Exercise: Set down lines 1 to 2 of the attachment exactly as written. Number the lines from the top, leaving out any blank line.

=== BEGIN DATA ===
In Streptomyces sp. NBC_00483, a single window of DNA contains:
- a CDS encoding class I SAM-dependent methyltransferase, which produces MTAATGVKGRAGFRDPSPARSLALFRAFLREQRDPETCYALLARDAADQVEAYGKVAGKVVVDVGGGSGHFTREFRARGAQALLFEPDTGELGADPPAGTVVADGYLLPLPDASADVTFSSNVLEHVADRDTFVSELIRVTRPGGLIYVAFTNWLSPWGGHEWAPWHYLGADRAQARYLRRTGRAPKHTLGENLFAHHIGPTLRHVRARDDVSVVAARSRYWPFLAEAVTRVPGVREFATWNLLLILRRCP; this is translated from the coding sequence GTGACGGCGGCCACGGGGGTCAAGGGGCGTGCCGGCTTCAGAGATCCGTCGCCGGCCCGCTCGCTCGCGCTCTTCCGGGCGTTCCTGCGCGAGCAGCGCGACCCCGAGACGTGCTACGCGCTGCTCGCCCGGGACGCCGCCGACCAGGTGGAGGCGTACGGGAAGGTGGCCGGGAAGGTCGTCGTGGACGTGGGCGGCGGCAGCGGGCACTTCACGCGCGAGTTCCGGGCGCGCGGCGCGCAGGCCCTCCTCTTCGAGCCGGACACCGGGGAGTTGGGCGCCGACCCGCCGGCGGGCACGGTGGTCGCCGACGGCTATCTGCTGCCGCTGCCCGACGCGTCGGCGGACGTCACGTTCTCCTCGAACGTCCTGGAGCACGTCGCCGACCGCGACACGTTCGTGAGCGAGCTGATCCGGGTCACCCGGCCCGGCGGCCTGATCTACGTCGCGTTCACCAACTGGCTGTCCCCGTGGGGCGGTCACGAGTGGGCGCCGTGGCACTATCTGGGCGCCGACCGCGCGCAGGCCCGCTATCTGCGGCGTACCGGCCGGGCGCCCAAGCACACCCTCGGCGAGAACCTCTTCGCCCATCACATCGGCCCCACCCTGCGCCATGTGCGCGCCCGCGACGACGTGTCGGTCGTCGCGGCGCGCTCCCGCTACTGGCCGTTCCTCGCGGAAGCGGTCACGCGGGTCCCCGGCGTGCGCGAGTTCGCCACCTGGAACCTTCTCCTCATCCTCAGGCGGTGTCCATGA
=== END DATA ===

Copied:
In Streptomyces sp. NBC_00483, a single window of DNA contains:
- a CDS encoding class I SAM-dependent methyltransferase, which produces MTAATGVKGRAGFRDPSPARSLALFRAFLREQRDPETCYALLARDAADQVEAYGKVAGKVVVDVGGGSGHFTREFRARGAQALLFEPDTGELGADPPAGTVVADGYLLPLPDASADVTFSSNVLEHVADRDTFVSELIRVTRPGGLIYVAFTNWLSPWGGHEWAPWHYLGADRAQARYLRRTGRAPKHTLGENLFAHHIGPTLRHVRARDDVSVVAARSRYWPFLAEAVTRVPGVREFATWNLLLILRRCP; this is translated from the coding sequence GTGACGGCGGCCACGGGGGTCAAGGGGCGTGCCGGCTTCAGAGATCCGTCGCCGGCCCGCTCGCTCGCGCTCTTCCGGGCGTTCCTGCGCGAGCAGCGCGACCCCGAGACGTGCTACGCGCTGCTCGCCCGGGACGCCGCCGACCAGGTGGAGGCGTACGGGAAGGTGGCCGGGAAGGTCGTCGTGGACGTGGGCGGCGGCAGCGGGCACTTCACGCGCGAGTTCCGGGCGCGCGGCGCGCAGGCCCTCCTCTTCGAGCCGGACACCGGGGAGTTGGGCGCCGACCCGCCGGCGGGCACGGTGGTCGCCGACGGCTATCTGCTGCCGCTGCCCGACGCGTCGGCGGACGTCACGTTCTCCTCGAACGTCCTGGAGCACGTCGCCGACCGCGACACGTTCGTGAGCGAGCTGATCCGGGTCACCCGGCCCGGCGGCCTGATCTACGTCGCGTTCACCAACTGGCTGTCCCCGTGGGGCGGTCACGAGTGGGCGCCGTGGCACTATCTGGGCGCCGACCGCGCGCAGGCCCGCTATCTGCGGCGTACCGGCCGGGCGCCCAAGCACACCCTCGGCGAGAACCTCTTCGCCCATCACATCGGCCCCACCCTGCGCCATGTGCGCGCCCGCGACGACGTGTCGGTCGTCGCGGCGCGCTCCCGCTACTGGCCGTTCCTCGCGGAAGCGGTCACGCGGGTCCCCGGCGTGCGCGAGTTCGCCACCTGGAACCTTCTCCTCATCCTCAGGCGGTGTCCATGA